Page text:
Dr Sancia West5
5University of Tasmania, Hobart, Australia
Online learning has revolutionised the way in which higher education can be delivered and maximised the opportunities for involvement by student cohorts previously unlikely or unable to engage in higher education. Current serving police officers serve as a prime example of such a cohort as their employment restricts their capacity to attend tradition on-campus classes. Yet, as the role of policing in society changes the need for higher education in the training and up-skilling of police has changed with it. More and more, recruits are being required to undertake higher education as part of their initial training and tertiary qualifications are becoming a prerequisite for some promotional opportunities. Higher education institutions have responded to this need among police and the range and depth of policing, justice and criminology courses has risen significantly as a consequence. The online delivery of a course specifically focused at the current serving officer, in order to allow them to match the skills and qualifications of their newly recruited counterparts, is one example of how higher education has responded to the needs of police organisations. Delivering a very different type of degree to a less than traditional student cohort presents an interesting case study for the role of higher education in policing and the opportunities to promote the synergies between the two. This paper looks at the perspective of a non-police trained academic in delivering online higher education to a policing student cohort and the role this plays in professionalisation.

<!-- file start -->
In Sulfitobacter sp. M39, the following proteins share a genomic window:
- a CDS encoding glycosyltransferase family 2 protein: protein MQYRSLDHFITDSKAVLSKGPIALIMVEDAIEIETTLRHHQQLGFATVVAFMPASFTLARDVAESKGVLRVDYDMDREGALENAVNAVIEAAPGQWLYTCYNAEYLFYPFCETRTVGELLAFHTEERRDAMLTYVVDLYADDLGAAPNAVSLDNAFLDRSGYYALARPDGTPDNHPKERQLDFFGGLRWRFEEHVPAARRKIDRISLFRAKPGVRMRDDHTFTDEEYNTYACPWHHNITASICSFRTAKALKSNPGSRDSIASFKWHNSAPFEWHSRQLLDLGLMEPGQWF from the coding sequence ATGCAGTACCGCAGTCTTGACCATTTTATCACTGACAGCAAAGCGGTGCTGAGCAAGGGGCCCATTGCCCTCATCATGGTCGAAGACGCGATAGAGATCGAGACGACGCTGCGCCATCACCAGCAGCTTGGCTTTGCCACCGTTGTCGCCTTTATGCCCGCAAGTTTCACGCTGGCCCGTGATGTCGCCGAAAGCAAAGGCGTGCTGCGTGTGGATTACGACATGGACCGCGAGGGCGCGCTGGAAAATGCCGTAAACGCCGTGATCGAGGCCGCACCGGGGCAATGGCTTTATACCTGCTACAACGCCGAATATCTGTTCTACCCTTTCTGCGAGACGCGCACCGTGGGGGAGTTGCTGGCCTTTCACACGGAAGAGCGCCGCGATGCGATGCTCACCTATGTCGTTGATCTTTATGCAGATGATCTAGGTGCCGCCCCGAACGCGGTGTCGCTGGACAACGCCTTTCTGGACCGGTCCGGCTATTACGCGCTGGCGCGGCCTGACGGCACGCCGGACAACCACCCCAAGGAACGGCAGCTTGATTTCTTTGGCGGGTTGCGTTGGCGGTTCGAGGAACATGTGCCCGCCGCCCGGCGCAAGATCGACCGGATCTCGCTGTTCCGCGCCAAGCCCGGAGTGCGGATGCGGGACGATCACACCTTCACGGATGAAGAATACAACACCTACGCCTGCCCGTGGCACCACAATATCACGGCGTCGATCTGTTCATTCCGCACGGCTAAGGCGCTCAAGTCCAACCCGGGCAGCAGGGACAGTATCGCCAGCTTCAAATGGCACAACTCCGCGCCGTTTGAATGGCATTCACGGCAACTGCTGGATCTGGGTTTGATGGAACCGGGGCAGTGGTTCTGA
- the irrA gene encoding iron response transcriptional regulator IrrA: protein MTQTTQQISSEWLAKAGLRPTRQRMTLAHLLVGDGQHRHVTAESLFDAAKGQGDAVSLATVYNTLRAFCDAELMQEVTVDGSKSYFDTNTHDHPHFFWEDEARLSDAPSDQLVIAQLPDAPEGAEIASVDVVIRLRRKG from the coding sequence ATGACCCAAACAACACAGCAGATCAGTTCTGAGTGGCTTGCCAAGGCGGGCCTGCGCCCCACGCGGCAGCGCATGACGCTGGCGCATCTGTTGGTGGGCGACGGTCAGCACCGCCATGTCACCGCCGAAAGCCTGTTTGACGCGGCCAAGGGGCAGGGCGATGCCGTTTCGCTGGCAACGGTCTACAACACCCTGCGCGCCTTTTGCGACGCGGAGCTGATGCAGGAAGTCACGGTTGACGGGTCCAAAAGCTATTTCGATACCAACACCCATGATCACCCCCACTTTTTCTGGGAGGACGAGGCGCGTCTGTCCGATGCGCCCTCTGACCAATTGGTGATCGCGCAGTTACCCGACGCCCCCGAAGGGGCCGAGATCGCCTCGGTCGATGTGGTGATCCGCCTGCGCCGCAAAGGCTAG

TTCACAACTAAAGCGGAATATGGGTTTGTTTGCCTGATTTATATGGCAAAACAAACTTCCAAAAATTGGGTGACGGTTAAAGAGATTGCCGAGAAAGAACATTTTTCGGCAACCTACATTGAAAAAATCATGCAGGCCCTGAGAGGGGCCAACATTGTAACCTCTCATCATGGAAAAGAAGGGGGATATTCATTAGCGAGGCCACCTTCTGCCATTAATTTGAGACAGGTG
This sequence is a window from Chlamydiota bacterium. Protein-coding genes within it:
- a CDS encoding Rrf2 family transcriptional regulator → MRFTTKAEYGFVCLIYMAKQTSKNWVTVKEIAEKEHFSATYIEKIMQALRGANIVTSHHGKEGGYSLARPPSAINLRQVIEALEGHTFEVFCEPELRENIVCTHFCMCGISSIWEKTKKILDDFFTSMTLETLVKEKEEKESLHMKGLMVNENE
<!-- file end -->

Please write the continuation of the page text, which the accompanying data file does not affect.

Sancia West is an Associate Lecturer in Police Studies at the University of Tasmania and is the Course Coordinator of the Tasmania Police Professionalisation Program (TP3). The TP3 allows current serving police officers to apply prior work experience and academic study in order to complete a specialised Bachelor of Social Sciences (Police Studies). Dr West is also a Registered Nurse, with a background in health policy, providing her with an ‘outsiders’ perspective on the issue of police education.